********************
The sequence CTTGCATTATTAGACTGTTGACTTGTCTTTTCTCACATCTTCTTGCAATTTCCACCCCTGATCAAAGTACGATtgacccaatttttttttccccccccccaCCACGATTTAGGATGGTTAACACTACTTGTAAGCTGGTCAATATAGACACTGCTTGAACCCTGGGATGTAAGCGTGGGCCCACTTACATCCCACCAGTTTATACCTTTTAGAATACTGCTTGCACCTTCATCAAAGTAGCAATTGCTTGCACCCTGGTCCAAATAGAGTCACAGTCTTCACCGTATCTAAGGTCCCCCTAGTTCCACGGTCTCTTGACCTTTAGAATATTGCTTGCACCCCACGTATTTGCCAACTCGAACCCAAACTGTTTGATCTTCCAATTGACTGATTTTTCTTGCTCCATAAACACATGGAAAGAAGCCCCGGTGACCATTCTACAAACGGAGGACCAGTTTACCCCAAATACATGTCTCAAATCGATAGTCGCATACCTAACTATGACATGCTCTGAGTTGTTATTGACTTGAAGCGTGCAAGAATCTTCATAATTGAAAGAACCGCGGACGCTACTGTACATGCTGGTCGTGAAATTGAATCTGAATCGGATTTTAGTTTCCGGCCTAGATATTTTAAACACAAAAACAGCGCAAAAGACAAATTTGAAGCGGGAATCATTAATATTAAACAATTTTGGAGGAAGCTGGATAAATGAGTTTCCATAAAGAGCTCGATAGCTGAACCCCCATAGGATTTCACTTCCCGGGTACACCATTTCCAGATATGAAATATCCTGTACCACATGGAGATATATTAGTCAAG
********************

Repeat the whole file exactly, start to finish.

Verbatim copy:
The sequence CTTGCATTATTAGACTGTTGACTTGTCTTTTCTCACATCTTCTTGCAATTTCCACCCCTGATCAAAGTACGATtgacccaatttttttttccccccccccaCCACGATTTAGGATGGTTAACACTACTTGTAAGCTGGTCAATATAGACACTGCTTGAACCCTGGGATGTAAGCGTGGGCCCACTTACATCCCACCAGTTTATACCTTTTAGAATACTGCTTGCACCTTCATCAAAGTAGCAATTGCTTGCACCCTGGTCCAAATAGAGTCACAGTCTTCACCGTATCTAAGGTCCCCCTAGTTCCACGGTCTCTTGACCTTTAGAATATTGCTTGCACCCCACGTATTTGCCAACTCGAACCCAAACTGTTTGATCTTCCAATTGACTGATTTTTCTTGCTCCATAAACACATGGAAAGAAGCCCCGGTGACCATTCTACAAACGGAGGACCAGTTTACCCCAAATACATGTCTCAAATCGATAGTCGCATACCTAACTATGACATGCTCTGAGTTGTTATTGACTTGAAGCGTGCAAGAATCTTCATAATTGAAAGAACCGCGGACGCTACTGTACATGCTGGTCGTGAAATTGAATCTGAATCGGATTTTAGTTTCCGGCCTAGATATTTTAAACACAAAAACAGCGCAAAAGACAAATTTGAAGCGGGAATCATTAATATTAAACAATTTTGGAGGAAGCTGGATAAATGAGTTTCCATAAAGAGCTCGATAGCTGAACCCCCATAGGATTTCACTTCCCGGGTACACCATTTCCAGATATGAAATATCCTGTACCACATGGAGATATATTAGTCAAG